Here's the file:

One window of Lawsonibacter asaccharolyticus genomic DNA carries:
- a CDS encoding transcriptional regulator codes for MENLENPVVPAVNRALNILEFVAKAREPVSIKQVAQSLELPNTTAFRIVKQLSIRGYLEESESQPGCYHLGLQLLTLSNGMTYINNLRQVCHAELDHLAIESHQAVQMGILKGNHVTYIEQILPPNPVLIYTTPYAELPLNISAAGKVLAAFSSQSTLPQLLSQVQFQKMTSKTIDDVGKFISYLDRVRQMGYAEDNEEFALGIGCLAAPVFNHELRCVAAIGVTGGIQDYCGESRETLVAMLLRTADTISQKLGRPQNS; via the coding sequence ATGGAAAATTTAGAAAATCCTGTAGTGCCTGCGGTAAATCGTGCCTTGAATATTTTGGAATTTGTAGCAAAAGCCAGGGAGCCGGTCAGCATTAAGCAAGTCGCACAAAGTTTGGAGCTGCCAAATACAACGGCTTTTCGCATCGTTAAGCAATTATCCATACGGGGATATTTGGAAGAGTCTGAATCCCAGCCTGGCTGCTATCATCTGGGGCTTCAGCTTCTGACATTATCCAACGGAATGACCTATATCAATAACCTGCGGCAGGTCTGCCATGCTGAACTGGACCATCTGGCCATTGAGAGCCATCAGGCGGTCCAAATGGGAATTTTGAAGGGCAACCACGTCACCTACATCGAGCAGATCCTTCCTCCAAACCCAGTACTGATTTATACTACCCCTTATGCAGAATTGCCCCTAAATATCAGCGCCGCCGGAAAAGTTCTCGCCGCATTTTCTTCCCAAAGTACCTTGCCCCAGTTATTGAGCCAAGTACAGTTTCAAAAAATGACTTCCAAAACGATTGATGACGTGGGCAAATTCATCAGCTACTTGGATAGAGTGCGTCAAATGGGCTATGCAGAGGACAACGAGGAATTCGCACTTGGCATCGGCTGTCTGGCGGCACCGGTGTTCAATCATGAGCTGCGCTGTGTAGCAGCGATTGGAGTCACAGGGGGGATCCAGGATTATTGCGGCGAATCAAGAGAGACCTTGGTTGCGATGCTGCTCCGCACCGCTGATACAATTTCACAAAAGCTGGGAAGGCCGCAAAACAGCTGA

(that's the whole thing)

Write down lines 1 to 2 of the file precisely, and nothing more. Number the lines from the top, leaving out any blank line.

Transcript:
One window of Lawsonibacter asaccharolyticus genomic DNA carries:
- a CDS encoding transcriptional regulator codes for MENLENPVVPAVNRALNILEFVAKAREPVSIKQVAQSLELPNTTAFRIVKQLSIRGYLEESESQPGCYHLGLQLLTLSNGMTYINNLRQVCHAELDHLAIESHQAVQMGILKGNHVTYIEQILPPNPVLIYTTPYAELPLNISAAGKVLAAFSSQSTLPQLLSQVQFQKMTSKTIDDVGKFISYLDRVRQMGYAEDNEEFALGIGCLAAPVFNHELRCVAAIGVTGGIQDYCGESRETLVAMLLRTADTISQKLGRPQNS; via the coding sequence ATGGAAAATTTAGAAAATCCTGTAGTGCCTGCGGTAAATCGTGCCTTGAATATTTTGGAATTTGTAGCAAAAGCCAGGGAGCCGGTCAGCATTAAGCAAGTCGCACAAAGTTTGGAGCTGCCAAATACAACGGCTTTTCGCATCGTTAAGCAATTATCCATACGGGGATATTTGGAAGAGTCTGAATCCCAGCCTGGCTGCTATCATCTGGGGCTTCAGCTTCTGACATTATCCAACGGAATGACCTATATCAATAACCTGCGGCAGGTCTGCCATGCTGAACTGGACCATCTGGCCATTGAGAGCCATCAGGCGGTCCAAATGGGAATTTTGAAGGGCAACCACGTCACCTACATCGAGCAGATCCTTCCTCCAAACCCAGTACTGATTTATACTACCCCTTATGCAGAATTGCCCCTAAATATCAGCGCCGCCGGAAAAGTTCTCGCCGCATTTTCTTCCCAAAGTACCTTGCCCCAGTTATTGAGCCAAGTACAGTTTCAAAAAATGACTTCCAAAACGATTGATGACGTGGGCAAATTCATCAGCTACTTGGATAGAGTGCGTCAAATGGGCTATGCAGAGGACAACGAGGAATTCGCACTTGGCATCGGCTGTCTGGCGGCACCGGTGTTCAATCATGAGCTGCGCTGTGTAGCAGCGATTGGAGTCACAGGGGGGATCCAGGATTATTGCGGCGAATCAAGAGAGACCTTGGTTGCGATGCTGCTCCGCACCGCTGATACAATTTCACAAAAGCTGGGAAGGCCGCAAAACAGCTGA